Summary of Psalm 9:

Psalm 9 is a mix of praise and petition; celebration and setback.  David is praising God (verses 1-2) for His power over his enemies (verses 3-8) and continual presence with David during the battle (verses 9-12).  In the midst of David’s praise he is either reminded of old battle injuries or experiences a set back in battle (verses 13-14).  Rather than giving into despair or questioning God’s love/power, David affirms the destiny of the wicked (verses 14-17).  In conclusion David affirms God’s provision of hope for the downcast (verse 18) and petitions God for victory over this persistent enemy (verses 19-20).

Theme:  God is more powerful than our enemies and concerned for our struggles.  We can and should turn to God in the midst of our struggles.  Even while we praise God and pray to God we may still suffer.  This should not stop our desire to praise the God whose character never changes.

The Journey of Suffering Begins with Praise (v. 1-2)

David is giving us words for our suffering in Psalm 9.  He is teaching us how to respond to hardship.  He does this by beginning with words of praise.  The context of the Psalm is battle, but the focus is the character and activity of God.  One of the most debilitating aspects of suffering is that our focus tends to shrink to the size of our circumstances.  The same thing can happen in our successes with the result of pride instead of despair.  However, David gives us words that would protect us from both.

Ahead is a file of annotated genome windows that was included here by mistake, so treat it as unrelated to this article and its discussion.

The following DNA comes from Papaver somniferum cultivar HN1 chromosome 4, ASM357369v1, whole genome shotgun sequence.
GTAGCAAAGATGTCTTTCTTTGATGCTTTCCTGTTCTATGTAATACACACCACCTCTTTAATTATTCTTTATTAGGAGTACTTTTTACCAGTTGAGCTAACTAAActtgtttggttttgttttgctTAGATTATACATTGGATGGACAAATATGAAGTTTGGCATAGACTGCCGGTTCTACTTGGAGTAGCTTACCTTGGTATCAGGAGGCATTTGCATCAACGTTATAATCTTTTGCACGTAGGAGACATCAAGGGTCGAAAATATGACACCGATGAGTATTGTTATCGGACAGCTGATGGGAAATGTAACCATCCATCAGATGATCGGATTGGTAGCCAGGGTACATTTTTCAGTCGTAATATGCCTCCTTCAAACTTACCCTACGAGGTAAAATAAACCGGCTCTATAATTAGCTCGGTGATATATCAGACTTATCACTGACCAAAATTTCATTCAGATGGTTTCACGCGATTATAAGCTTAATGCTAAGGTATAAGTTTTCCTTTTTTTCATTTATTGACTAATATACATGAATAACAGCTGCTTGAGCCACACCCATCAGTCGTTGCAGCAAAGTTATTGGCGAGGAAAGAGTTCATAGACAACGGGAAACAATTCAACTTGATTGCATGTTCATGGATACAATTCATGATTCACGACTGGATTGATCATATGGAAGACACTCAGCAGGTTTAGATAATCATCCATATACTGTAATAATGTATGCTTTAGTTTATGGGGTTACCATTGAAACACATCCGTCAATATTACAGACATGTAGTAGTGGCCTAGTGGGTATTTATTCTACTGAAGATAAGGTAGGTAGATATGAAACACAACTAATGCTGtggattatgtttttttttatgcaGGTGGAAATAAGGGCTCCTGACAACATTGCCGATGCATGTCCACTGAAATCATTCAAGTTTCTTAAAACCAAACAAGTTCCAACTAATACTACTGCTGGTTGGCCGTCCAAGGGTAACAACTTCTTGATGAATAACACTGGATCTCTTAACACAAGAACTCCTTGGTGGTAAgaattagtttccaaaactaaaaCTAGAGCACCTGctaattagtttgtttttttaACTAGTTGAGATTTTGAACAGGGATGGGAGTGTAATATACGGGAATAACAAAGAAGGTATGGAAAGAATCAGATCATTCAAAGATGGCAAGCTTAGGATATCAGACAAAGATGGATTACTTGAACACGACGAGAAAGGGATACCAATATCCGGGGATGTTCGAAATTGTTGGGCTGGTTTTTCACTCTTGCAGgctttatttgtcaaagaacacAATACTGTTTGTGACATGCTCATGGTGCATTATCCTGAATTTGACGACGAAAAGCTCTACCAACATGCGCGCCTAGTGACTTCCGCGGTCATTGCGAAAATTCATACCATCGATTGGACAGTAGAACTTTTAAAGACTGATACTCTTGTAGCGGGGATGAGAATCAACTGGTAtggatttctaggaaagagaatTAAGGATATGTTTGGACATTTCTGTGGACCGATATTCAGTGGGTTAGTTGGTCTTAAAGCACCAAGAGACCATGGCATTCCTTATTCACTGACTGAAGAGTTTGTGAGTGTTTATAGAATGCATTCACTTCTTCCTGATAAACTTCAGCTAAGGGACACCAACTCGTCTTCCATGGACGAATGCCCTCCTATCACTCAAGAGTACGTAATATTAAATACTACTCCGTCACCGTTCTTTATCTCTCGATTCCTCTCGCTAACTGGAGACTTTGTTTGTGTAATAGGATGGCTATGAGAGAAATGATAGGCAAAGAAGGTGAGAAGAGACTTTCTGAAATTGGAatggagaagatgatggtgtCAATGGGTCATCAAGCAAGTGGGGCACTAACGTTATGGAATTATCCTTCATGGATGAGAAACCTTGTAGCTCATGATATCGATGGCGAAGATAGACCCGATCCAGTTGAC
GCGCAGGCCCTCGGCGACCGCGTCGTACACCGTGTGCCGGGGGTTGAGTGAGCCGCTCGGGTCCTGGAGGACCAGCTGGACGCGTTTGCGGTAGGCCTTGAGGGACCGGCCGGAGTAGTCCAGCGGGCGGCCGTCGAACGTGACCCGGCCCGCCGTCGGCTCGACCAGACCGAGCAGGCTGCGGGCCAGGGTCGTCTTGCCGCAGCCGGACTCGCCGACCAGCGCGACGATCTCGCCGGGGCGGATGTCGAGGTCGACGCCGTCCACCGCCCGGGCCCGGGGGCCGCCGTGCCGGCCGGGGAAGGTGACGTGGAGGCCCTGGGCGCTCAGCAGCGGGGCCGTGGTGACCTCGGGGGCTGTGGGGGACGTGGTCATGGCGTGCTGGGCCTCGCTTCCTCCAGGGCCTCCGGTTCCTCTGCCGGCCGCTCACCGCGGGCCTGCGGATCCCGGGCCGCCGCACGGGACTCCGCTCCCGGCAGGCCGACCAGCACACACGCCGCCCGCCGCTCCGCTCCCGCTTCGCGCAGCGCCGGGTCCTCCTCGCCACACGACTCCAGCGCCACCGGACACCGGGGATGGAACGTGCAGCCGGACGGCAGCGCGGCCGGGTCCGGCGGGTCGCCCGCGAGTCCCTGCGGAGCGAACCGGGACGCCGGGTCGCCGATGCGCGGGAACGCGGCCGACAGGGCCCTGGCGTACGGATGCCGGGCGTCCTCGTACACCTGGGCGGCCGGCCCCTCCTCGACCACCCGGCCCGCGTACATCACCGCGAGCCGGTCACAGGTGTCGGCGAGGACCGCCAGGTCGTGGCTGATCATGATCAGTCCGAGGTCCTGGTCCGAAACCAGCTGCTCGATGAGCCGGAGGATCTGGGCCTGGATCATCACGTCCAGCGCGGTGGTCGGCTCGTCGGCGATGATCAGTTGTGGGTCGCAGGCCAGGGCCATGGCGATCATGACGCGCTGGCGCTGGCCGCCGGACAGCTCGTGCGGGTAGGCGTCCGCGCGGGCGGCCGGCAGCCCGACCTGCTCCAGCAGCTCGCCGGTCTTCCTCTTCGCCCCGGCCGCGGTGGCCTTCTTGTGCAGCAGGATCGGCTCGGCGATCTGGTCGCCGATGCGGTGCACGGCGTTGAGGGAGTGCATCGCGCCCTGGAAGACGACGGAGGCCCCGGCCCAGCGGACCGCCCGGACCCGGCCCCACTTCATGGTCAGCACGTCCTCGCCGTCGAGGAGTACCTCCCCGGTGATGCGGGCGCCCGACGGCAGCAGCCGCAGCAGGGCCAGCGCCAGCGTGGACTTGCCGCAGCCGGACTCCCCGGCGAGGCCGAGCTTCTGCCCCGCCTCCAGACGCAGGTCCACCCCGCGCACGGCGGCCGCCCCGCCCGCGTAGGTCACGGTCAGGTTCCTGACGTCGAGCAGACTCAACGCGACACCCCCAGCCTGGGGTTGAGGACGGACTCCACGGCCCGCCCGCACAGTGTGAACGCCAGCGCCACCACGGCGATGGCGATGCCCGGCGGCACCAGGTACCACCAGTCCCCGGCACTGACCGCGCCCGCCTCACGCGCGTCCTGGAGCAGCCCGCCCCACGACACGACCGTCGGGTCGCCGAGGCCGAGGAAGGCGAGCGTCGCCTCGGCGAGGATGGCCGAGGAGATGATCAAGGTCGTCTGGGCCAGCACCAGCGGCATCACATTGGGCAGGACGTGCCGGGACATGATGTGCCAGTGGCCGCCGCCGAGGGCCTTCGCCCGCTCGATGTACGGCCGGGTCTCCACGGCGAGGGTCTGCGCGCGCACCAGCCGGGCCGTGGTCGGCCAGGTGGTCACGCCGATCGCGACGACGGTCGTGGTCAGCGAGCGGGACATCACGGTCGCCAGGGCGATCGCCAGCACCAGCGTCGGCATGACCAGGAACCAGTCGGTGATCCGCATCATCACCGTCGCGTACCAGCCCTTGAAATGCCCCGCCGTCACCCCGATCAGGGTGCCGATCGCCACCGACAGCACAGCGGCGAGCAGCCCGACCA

APPLICATION: When you are suffering begin your times of Bible study and prayer focusing on God’s character more than looking for a particular answer.  Once your soul is at rest in who God is, then seek God’s answers with clearer eyes and mind.

RESOURCE: Article “Learning God in the Midst of Life’s Struggles” a month long devotion in the attributes of God.

Writing Your Own Psalm 9

The Psalms are unique in that they seek to give us words to express our experiences more than they seek to give us answers to our struggles.  The Psalms teach us to think of life with God at the center more than they teach us what to do in God’s world.  Their function is more worship than instruction, but with the intent that worship would give life to instruction.

With that in mind, I invite you to write your own experience into the outline of Psalm 9.  The goal of this exercise is to think as God would have you think, so that you experience the joy of God as you live as God would have you live.  You do not have to be a great poet.  You can write a letter using the outline below if that is easier for you.

  • Verses 1-2: Write of God’s faithfulness.  Give examples of God’s past faithfulness.  What names or attributes of God are exemplified in these examples?
  • Verses 3-6: Give specific, current examples of God’s activity in the midst of the struggle you are currently facing.
  • Verses 7-12: Who is God?  What is the reason for your hope?  What is God’s position or role as it relates to the struggle before you?  What images of God are most relevant to this struggle?
  • Verses 13-14: How are you hurting or struggling?  What form does it take?  How does it affect you?  What emotions does it generate?
  • Verses 15-18: What is the end result for those people or things that afflict you?  How is their temporary success ultimately empty?
  • Verses 19-20:  Call on God to arise and intervene.  Cry out to the One who is Faithful and True.  Write with passion, conviction and hope.